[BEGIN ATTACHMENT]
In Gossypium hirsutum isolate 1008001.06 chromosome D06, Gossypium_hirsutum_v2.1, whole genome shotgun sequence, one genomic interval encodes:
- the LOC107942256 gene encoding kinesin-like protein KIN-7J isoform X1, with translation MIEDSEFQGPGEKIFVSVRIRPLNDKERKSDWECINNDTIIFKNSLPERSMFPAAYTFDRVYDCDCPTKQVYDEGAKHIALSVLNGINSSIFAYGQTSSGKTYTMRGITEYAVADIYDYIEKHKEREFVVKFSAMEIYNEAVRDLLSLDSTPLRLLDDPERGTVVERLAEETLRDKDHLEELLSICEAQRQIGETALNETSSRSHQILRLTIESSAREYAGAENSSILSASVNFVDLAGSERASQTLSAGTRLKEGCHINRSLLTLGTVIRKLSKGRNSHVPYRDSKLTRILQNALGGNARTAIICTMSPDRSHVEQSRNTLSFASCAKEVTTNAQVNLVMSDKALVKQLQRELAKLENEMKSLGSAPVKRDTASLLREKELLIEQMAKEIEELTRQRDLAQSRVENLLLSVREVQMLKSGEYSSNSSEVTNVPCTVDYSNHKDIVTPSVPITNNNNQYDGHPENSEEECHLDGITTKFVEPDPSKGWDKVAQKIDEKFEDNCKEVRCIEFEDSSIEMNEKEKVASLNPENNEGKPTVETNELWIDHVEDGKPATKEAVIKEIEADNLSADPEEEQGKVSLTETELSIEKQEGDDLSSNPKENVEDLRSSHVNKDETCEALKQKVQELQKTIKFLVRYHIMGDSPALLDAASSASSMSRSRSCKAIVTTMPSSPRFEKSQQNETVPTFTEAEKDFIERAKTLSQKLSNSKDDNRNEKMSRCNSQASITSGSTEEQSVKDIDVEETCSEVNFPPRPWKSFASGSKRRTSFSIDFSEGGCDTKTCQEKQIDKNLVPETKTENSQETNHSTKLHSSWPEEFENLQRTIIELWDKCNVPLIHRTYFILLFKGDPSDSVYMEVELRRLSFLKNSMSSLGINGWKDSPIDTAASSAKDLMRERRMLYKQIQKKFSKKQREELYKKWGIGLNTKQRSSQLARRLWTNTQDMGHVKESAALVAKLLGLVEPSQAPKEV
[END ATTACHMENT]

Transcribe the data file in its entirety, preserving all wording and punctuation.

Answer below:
In Gossypium hirsutum isolate 1008001.06 chromosome D06, Gossypium_hirsutum_v2.1, whole genome shotgun sequence, one genomic interval encodes:
- the LOC107942256 gene encoding kinesin-like protein KIN-7J isoform X1, with translation MIEDSEFQGPGEKIFVSVRIRPLNDKERKSDWECINNDTIIFKNSLPERSMFPAAYTFDRVYDCDCPTKQVYDEGAKHIALSVLNGINSSIFAYGQTSSGKTYTMRGITEYAVADIYDYIEKHKEREFVVKFSAMEIYNEAVRDLLSLDSTPLRLLDDPERGTVVERLAEETLRDKDHLEELLSICEAQRQIGETALNETSSRSHQILRLTIESSAREYAGAENSSILSASVNFVDLAGSERASQTLSAGTRLKEGCHINRSLLTLGTVIRKLSKGRNSHVPYRDSKLTRILQNALGGNARTAIICTMSPDRSHVEQSRNTLSFASCAKEVTTNAQVNLVMSDKALVKQLQRELAKLENEMKSLGSAPVKRDTASLLREKELLIEQMAKEIEELTRQRDLAQSRVENLLLSVREVQMLKSGEYSSNSSEVTNVPCTVDYSNHKDIVTPSVPITNNNNQYDGHPENSEEECHLDGITTKFVEPDPSKGWDKVAQKIDEKFEDNCKEVRCIEFEDSSIEMNEKEKVASLNPENNEGKPTVETNELWIDHVEDGKPATKEAVIKEIEADNLSADPEEEQGKVSLTETELSIEKQEGDDLSSNPKENVEDLRSSHVNKDETCEALKQKVQELQKTIKFLVRYHIMGDSPALLDAASSASSMSRSRSCKAIVTTMPSSPRFEKSQQNETVPTFTEAEKDFIERAKTLSQKLSNSKDDNRNEKMSRCNSQASITSGSTEEQSVKDIDVEETCSEVNFPPRPWKSFASGSKRRTSFSIDFSEGGCDTKTCQEKQIDKNLVPETKTENSQETNHSTKLHSSWPEEFENLQRTIIELWDKCNVPLIHRTYFILLFKGDPSDSVYMEVELRRLSFLKNSMSSLGINGWKDSPIDTAASSAKDLMRERRMLYKQIQKKFSKKQREELYKKWGIGLNTKQRSSQLARRLWTNTQDMGHVKESAALVAKLLGLVEPSQAPKEV